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Marko Neshich (Serbian Cyrillic: Марко Нешић) (March 2, 1873 – April 30, 1938) was a Serbian composer and tamburitza musician. The list of folk songs he composed for tambura goes on and on, and includes such famous titles as Neven Kolo, Žabaljka, Bogata sam imam svega & Đuvegije gde ste da ste.
Date of birth: 
Sunday, March 2, 1873
Place of birth and location: 
Novi Sad
Serbia
45° 15' 0" N, 19° 51' 0" E
Date of death: 
Sunday, April 3, 1938
Place of death and location : 
Novi Sad
Serbia
45° 15' 0" N, 19° 51' 0" E
Gender: 
Мушки
Year of birth: 
1873
Country of Birth: 
Serbia
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Balašević started his career in the 1977 as a member of the pop rock band Žetva, before leaving to form the pop rock band Rani Mraz. After releasing two albums, Rani Mraz disbanded, and Balašević started a successful solo career, spanning up to the present. While his initial works were mostly pop rock-oriented, in his later career he often used elements of rock, chanson and folk music, while his lyrics often dealt with romantic, humorous or political- and social-related themes.
In 1978, he left Žetva and, together with Verica Todorović, formed the band Rani Mraz (Early Frost). The band had its début at the 1978 music festival in Opatija with the song "Moja prva ljubav" ("My First Love"). Rani Mraz had unsteady lineup, but managed to gain huge popularity with Balašević's pop rock-oriented songs released on 7" singles. During 1978, former Suncokret members Biljana Krstić and Bora Đorđević joined the band (forming the most famous Rani Mraz lineup), and together they recorded "Računajte na nas" ("Count on Us"), written by Balašević,[2] a song which celebrated the youth's adoption of the communist revolution. The song became popular with both the communist authorities and the people, becoming an anthem of the Yugoslav youth. After just few months of cooperation, Verica Todorović and Bora Đorđević left the band (Đorđević forming his famous hard rock band Riblja Čorba), so Biljana Krstić and Balašević recorded Rani Mraz's first album Mojoj mami umesto maturske slike u izlogu (To my Mom instead of Prom Photo in the Shop-Window) with the help of studio musicians.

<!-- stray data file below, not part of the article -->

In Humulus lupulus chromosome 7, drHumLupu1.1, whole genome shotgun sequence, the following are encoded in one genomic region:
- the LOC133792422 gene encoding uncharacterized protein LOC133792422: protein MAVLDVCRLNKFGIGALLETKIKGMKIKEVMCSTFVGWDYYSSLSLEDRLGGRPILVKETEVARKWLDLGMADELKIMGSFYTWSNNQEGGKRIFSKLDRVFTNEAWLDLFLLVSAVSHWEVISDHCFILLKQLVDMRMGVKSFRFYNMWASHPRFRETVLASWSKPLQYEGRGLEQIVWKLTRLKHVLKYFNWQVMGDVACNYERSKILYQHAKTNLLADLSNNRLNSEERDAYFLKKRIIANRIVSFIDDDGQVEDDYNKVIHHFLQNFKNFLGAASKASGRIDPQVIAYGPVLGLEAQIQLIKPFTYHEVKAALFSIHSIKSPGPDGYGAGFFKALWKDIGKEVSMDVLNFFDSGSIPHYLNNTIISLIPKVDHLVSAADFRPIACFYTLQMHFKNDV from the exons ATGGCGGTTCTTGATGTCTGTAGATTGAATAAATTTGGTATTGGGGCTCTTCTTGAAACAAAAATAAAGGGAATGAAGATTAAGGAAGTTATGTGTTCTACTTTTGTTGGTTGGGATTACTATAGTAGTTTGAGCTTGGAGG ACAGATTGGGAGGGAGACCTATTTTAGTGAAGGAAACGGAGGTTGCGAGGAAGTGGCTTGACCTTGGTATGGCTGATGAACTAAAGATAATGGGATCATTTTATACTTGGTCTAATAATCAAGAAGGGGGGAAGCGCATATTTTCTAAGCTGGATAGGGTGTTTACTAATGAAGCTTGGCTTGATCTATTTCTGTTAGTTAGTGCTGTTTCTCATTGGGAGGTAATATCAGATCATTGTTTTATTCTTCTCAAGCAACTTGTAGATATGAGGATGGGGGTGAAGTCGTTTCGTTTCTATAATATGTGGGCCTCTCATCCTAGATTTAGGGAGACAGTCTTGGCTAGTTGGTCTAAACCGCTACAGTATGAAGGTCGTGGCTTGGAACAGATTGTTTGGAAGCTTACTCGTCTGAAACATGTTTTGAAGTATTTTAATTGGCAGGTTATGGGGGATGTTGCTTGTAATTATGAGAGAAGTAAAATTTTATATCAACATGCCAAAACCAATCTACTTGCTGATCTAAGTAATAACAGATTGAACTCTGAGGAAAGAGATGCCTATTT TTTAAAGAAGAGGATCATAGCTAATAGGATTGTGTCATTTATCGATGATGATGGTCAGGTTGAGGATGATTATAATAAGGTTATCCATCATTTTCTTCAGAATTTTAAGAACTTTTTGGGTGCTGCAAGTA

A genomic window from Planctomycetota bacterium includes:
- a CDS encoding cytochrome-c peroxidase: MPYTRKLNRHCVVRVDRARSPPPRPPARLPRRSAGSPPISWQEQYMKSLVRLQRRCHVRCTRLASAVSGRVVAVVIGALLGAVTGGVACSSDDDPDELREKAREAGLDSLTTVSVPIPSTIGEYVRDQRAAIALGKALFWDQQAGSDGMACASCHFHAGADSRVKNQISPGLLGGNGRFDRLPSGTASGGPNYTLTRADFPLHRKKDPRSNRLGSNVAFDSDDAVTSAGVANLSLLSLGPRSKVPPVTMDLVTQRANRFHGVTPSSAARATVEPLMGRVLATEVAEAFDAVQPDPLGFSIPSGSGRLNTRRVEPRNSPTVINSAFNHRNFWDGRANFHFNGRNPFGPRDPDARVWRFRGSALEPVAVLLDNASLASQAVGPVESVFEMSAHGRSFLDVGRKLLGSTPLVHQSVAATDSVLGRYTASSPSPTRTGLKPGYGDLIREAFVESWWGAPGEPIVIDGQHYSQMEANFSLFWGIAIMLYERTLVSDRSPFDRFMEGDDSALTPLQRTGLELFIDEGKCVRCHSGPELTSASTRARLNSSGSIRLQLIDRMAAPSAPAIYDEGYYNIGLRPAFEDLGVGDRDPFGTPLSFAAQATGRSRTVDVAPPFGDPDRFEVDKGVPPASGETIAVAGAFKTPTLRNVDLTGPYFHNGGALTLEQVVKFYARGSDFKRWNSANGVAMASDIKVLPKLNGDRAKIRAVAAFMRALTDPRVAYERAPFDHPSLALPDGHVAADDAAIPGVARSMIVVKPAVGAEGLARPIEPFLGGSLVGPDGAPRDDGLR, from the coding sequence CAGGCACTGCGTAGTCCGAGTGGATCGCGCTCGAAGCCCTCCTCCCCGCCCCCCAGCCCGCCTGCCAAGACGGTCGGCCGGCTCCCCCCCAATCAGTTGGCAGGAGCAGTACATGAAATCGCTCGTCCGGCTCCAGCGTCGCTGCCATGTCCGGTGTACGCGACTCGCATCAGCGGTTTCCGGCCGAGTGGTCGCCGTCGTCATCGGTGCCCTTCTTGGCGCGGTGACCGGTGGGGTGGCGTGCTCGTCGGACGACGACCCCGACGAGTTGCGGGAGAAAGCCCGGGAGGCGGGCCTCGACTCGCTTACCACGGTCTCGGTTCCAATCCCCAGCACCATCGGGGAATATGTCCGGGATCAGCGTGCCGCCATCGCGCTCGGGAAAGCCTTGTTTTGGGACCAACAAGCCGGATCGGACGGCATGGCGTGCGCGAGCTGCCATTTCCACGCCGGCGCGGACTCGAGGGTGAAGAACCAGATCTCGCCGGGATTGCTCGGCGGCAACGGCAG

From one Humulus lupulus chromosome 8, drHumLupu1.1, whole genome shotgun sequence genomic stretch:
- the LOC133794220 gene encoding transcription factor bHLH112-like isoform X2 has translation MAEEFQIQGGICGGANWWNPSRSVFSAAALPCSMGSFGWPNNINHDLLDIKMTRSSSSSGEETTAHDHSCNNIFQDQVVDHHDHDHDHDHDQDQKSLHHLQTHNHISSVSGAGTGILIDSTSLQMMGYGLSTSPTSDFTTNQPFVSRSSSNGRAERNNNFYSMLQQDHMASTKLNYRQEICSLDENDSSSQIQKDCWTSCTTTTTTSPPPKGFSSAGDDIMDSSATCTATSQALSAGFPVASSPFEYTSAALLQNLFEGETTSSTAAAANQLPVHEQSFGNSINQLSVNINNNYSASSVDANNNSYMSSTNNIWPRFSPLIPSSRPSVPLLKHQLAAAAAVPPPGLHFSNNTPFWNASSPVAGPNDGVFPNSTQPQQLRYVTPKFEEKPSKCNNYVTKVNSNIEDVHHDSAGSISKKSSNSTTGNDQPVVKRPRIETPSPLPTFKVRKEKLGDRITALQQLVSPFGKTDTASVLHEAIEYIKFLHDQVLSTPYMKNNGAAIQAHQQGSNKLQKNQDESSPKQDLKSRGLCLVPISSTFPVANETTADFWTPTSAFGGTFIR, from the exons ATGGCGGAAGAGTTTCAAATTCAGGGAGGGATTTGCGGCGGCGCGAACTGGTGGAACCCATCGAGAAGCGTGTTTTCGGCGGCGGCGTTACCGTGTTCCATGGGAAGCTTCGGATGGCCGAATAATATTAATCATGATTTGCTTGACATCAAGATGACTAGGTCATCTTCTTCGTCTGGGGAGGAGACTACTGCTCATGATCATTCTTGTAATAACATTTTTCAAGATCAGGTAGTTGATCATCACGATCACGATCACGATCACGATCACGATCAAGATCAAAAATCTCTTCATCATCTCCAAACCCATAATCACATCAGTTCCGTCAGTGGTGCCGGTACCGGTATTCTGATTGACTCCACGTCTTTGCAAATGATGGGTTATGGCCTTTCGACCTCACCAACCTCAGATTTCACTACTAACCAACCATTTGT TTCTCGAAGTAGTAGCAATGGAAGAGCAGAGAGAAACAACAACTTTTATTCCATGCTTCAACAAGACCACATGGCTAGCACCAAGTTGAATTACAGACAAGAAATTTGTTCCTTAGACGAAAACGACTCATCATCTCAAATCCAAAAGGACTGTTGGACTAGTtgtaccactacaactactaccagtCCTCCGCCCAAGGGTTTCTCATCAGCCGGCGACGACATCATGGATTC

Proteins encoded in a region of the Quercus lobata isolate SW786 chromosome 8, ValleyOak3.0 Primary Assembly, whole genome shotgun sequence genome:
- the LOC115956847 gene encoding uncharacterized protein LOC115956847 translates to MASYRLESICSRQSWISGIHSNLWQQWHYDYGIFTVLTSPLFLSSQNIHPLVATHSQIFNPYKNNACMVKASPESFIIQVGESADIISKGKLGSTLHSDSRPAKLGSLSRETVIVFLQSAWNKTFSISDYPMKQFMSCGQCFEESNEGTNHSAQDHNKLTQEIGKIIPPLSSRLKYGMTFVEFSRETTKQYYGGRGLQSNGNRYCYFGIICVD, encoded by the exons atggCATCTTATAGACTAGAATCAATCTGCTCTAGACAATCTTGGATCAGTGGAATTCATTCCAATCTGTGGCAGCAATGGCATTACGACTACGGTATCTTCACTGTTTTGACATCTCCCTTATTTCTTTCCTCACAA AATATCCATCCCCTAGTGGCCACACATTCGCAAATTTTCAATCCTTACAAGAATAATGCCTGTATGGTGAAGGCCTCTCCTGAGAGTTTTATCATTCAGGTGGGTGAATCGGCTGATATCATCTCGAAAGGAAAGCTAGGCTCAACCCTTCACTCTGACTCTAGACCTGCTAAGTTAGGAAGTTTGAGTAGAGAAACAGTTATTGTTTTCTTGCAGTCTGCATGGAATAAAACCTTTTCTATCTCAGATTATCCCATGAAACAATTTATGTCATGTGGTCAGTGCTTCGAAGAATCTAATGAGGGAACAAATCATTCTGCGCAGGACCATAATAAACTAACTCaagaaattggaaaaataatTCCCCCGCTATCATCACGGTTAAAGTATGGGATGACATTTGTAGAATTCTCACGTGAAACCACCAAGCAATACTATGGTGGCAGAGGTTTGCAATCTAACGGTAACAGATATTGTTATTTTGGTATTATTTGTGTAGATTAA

At the 1979 Split Festival, Balašević won the first prize with the single "Panonski mornar" ("Pannonian Sailor"). A few months later, Rani Mraz sold out Belgrade's Dom Sindikata Hall eight times in a row. In 1980, Balašević served in the Yugoslav People's Army in Zagreb and Požarevac, where he had a role in the TV show Vojnici (Soldiers), but also found time to write song "Zbog tebe" ("Because of You") for Zdravko Čolić and lyrics for several songs recorded on Srebrna Krila album Ja sam samo jedan od mnogih s gitarom (I'm only One of Many with a Guitar).